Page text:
An alternative approach consists in using column operations for data transformations so that we can do exactly what is requested: adding (calculated) attributes to existing tables.

Linking data

Another wide spread task consists in computing links or references between different tables: given an element of one table, how can I access attributes in a related table? For example, assume that price is not an attribute of the Items table as in the above example but rather it is an attribute of a Products table. Here we have two tables, Items and Products, each having name attribute which relates their records. If now we want to compute the amount for each item then the price needs to be retrieved from the related Products table. The standard solution is to copy the necessary attributes into a new table by using the relational (left) join operation for matching the records:

SELECT item.*, product.price FROM Items item
JOIN Products product ON =

This new result table can be now used for computing the amount precisely as we described earlier because it has the necessary attributes copied from the two source tables. Let us again compare this solution with the problem formulation. Do we really need a new table? No. Our goal was to have a possibility to access attributes from the second Products table (while computing a new attribute in the first table). Hence this again can be viewed as a workaround rather than a solution:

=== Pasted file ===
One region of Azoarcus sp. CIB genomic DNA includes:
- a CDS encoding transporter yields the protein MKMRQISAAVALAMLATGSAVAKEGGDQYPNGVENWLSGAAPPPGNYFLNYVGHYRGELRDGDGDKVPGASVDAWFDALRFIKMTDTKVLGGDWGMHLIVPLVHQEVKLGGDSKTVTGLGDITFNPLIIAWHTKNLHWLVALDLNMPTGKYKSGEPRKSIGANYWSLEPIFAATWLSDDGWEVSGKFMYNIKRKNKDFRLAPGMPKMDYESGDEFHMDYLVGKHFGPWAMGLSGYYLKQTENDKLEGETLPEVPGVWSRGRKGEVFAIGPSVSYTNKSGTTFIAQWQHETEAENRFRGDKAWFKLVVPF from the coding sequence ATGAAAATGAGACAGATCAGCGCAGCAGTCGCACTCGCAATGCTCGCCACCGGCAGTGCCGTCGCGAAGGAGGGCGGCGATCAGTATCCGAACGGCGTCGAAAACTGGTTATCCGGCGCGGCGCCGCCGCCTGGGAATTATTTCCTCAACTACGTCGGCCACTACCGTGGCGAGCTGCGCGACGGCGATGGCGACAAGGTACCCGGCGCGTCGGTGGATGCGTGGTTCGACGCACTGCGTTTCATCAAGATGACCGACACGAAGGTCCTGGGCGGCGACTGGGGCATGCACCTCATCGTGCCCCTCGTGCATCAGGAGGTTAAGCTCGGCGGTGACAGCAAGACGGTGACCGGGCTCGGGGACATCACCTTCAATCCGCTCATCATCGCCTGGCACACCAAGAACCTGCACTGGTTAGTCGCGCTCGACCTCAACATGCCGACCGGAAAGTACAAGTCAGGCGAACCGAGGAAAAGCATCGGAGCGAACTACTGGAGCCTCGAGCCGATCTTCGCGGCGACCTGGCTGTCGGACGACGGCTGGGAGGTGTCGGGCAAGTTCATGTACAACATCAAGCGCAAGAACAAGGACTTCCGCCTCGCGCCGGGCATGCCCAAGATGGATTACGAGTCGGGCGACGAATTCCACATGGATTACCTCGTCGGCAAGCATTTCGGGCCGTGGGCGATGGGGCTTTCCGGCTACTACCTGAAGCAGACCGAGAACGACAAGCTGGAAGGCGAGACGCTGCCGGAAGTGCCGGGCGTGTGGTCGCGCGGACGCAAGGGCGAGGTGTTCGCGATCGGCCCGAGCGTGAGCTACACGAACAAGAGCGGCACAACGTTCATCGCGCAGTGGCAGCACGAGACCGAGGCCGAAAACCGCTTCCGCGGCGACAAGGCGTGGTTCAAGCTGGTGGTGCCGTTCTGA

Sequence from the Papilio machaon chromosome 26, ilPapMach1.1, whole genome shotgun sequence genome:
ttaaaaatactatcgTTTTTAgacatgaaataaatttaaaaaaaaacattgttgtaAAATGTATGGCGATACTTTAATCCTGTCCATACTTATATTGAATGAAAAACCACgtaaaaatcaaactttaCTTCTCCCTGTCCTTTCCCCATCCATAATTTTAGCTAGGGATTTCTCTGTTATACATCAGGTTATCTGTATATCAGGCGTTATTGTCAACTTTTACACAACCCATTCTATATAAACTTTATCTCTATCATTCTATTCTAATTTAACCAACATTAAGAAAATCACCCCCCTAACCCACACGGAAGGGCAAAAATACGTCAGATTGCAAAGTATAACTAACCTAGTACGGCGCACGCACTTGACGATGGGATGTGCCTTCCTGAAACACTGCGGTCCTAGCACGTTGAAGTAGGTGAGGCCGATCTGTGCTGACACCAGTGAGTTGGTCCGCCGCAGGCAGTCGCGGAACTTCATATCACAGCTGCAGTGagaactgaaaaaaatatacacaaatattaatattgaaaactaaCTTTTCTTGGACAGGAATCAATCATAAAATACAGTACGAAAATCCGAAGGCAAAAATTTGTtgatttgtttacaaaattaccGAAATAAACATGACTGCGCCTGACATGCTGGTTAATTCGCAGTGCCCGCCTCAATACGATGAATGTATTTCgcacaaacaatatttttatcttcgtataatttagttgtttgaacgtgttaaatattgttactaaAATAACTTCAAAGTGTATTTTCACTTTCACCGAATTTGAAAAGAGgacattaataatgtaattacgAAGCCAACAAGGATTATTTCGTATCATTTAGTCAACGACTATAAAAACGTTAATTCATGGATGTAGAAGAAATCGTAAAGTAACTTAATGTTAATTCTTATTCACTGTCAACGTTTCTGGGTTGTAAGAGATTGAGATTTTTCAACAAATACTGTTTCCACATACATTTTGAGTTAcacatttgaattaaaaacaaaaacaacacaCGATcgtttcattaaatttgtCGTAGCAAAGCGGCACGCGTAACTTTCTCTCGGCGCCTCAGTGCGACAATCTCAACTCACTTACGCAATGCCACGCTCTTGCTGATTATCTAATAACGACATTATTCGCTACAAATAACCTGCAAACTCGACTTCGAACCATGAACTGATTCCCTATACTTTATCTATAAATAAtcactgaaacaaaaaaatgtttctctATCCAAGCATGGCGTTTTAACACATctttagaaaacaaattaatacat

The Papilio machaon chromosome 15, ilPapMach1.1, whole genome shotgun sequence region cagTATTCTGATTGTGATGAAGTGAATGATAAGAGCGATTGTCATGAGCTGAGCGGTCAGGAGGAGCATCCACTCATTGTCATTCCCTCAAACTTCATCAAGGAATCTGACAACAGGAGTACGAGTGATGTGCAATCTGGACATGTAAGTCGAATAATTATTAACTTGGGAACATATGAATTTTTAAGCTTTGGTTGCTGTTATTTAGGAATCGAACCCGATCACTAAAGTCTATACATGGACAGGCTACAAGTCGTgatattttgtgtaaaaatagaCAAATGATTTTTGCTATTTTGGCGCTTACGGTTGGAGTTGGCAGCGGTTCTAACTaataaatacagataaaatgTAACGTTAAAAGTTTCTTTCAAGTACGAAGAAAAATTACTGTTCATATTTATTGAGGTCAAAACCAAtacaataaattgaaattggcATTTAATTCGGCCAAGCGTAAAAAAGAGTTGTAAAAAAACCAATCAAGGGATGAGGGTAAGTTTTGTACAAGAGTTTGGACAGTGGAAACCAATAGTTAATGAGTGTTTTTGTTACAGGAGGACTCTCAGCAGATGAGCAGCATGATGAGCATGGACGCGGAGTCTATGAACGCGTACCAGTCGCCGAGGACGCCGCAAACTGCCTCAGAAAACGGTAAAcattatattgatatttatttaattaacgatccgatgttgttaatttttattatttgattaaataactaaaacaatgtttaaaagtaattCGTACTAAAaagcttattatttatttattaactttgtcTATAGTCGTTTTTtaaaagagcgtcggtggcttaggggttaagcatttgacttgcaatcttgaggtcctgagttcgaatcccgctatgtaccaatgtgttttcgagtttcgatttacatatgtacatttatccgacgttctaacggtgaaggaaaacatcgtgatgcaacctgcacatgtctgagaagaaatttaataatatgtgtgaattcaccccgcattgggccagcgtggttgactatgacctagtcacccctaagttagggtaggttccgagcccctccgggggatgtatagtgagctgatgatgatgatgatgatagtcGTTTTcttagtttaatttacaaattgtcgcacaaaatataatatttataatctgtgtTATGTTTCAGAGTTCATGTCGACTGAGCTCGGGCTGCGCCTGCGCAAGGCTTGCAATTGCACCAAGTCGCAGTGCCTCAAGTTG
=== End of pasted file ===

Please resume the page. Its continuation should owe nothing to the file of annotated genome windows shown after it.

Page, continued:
a new set is not needed for the solution and it is produced just because there is no possibility not to produce it

A principled solution to this problem would be a data model which uses column operations for data processing so that a link can be defined as a new column in an existing table.

Aggregating data

Assume that for each product, we want to compute the total number of items ordered. This task can be solved using group-by operation:

SELECT name, COUNT(name) AS totalQuantity
FROM Items GROUP BY name

Here again we see the same problem:

a new unnecessary table is produced although the goal is to produce a new (aggregated) attribute in an existing table

Indeed, what we really want is to add a new attribute to the Products table which would be equivalent to all other attributes (like product price used in the previous example). This totalQuantity could be then used to compute some other properties of products. Of course, this also can be done using set operations in SQL but then we will have to again use join to combine the group-by result with the original Products table followed by producing yet another table with new calculated attributes. It is apparently not how it should work in a good data model because the task formulation does not mention and does not actually require any new tables - only attributes. Thus we see that the use of set operations in this and above cases is a problem-solution mismatch.

A solution to this problem again would be a column oriented data model where aggregated columns could be defined without adding new tables.

Benefits of Prosto

Easily processing data in multiple tables

New derived columns are added directly to tables without creating multiple intermediate tables.